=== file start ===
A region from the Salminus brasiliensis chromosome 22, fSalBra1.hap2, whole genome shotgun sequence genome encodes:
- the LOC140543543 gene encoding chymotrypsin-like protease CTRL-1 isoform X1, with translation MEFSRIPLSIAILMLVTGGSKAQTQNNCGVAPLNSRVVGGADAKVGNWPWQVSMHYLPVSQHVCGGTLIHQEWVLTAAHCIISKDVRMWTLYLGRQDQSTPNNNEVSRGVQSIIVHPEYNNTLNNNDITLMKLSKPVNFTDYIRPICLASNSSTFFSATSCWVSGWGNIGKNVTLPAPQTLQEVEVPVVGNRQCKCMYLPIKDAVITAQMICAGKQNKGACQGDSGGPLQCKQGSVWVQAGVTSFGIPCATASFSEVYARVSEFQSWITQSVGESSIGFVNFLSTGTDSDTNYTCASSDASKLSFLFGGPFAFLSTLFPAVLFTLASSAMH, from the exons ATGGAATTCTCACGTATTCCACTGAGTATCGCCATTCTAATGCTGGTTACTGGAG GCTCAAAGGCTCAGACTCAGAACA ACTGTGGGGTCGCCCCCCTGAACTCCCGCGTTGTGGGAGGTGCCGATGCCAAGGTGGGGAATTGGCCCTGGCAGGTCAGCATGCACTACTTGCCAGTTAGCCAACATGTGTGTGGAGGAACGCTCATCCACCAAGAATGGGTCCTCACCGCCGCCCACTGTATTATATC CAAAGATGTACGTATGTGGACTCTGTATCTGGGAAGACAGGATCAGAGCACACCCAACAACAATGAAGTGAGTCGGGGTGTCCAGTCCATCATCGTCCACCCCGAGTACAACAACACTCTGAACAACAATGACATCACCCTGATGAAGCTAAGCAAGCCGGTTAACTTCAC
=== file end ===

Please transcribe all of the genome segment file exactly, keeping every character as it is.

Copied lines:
A region from the Salminus brasiliensis chromosome 22, fSalBra1.hap2, whole genome shotgun sequence genome encodes:
- the LOC140543543 gene encoding chymotrypsin-like protease CTRL-1 isoform X1, with translation MEFSRIPLSIAILMLVTGGSKAQTQNNCGVAPLNSRVVGGADAKVGNWPWQVSMHYLPVSQHVCGGTLIHQEWVLTAAHCIISKDVRMWTLYLGRQDQSTPNNNEVSRGVQSIIVHPEYNNTLNNNDITLMKLSKPVNFTDYIRPICLASNSSTFFSATSCWVSGWGNIGKNVTLPAPQTLQEVEVPVVGNRQCKCMYLPIKDAVITAQMICAGKQNKGACQGDSGGPLQCKQGSVWVQAGVTSFGIPCATASFSEVYARVSEFQSWITQSVGESSIGFVNFLSTGTDSDTNYTCASSDASKLSFLFGGPFAFLSTLFPAVLFTLASSAMH, from the exons ATGGAATTCTCACGTATTCCACTGAGTATCGCCATTCTAATGCTGGTTACTGGAG GCTCAAAGGCTCAGACTCAGAACA ACTGTGGGGTCGCCCCCCTGAACTCCCGCGTTGTGGGAGGTGCCGATGCCAAGGTGGGGAATTGGCCCTGGCAGGTCAGCATGCACTACTTGCCAGTTAGCCAACATGTGTGTGGAGGAACGCTCATCCACCAAGAATGGGTCCTCACCGCCGCCCACTGTATTATATC CAAAGATGTACGTATGTGGACTCTGTATCTGGGAAGACAGGATCAGAGCACACCCAACAACAATGAAGTGAGTCGGGGTGTCCAGTCCATCATCGTCCACCCCGAGTACAACAACACTCTGAACAACAATGACATCACCCTGATGAAGCTAAGCAAGCCGGTTAACTTCAC